Source: (2001) In Victim policies and criminal justice on the road to restorative justice: Essays in honour of Tony Peters, ed. E. Fattah and S. Parmentier, 429-441. With an introduction by E. Fattah and S. Parmentier. Leuven, Belgium: Leuven University Press.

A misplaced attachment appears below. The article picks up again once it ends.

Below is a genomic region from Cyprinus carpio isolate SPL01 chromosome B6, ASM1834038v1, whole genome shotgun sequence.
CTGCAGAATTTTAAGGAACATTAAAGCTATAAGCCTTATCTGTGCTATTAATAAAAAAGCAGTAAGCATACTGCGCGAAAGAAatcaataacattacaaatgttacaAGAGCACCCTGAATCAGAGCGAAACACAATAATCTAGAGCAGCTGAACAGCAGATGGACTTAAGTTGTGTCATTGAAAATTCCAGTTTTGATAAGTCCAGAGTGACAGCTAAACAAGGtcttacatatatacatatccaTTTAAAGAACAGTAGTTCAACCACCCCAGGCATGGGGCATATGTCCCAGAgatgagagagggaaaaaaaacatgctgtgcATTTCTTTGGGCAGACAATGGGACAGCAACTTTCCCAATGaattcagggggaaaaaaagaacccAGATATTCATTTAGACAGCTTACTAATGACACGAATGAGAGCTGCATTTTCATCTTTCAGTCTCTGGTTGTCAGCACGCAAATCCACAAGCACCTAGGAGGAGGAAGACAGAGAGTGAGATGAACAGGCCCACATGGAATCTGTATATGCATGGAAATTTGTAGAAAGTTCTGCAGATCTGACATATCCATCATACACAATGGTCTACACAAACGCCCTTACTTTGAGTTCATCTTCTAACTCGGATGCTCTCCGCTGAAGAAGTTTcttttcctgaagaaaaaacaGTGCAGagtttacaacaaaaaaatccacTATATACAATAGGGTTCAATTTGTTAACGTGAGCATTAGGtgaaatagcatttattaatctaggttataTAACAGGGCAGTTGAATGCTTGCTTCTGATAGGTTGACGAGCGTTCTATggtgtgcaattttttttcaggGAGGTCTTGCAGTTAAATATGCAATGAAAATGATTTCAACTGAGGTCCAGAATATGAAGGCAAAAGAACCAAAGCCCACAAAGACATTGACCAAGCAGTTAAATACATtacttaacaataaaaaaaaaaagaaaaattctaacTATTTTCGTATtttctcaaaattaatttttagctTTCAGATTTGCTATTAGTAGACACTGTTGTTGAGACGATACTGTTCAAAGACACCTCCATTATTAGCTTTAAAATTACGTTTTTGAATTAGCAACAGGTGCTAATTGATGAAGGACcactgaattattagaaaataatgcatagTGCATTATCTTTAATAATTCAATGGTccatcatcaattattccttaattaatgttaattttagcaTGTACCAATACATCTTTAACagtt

Gema Varona Martinez states that recent studies of culture and society have shown the reciprocal influences of culture and criminal policy on each other. Stories express human perceptions of social order, and they participate in the human quest for reality, for archetypes or models of behavior. With all of this in mind, Martinez searches for elements of restorative justice in Spanish popular tales. Her study begins with a discussion of the significance of popular tales for the study of the mythology of crime. This leads to analysis of the content of several popular tales and their connections to restorative justice. Using this analysis to reflect on beliefs and perceptions in Spanish culture, she comments on the viability of restorative justice in Spain.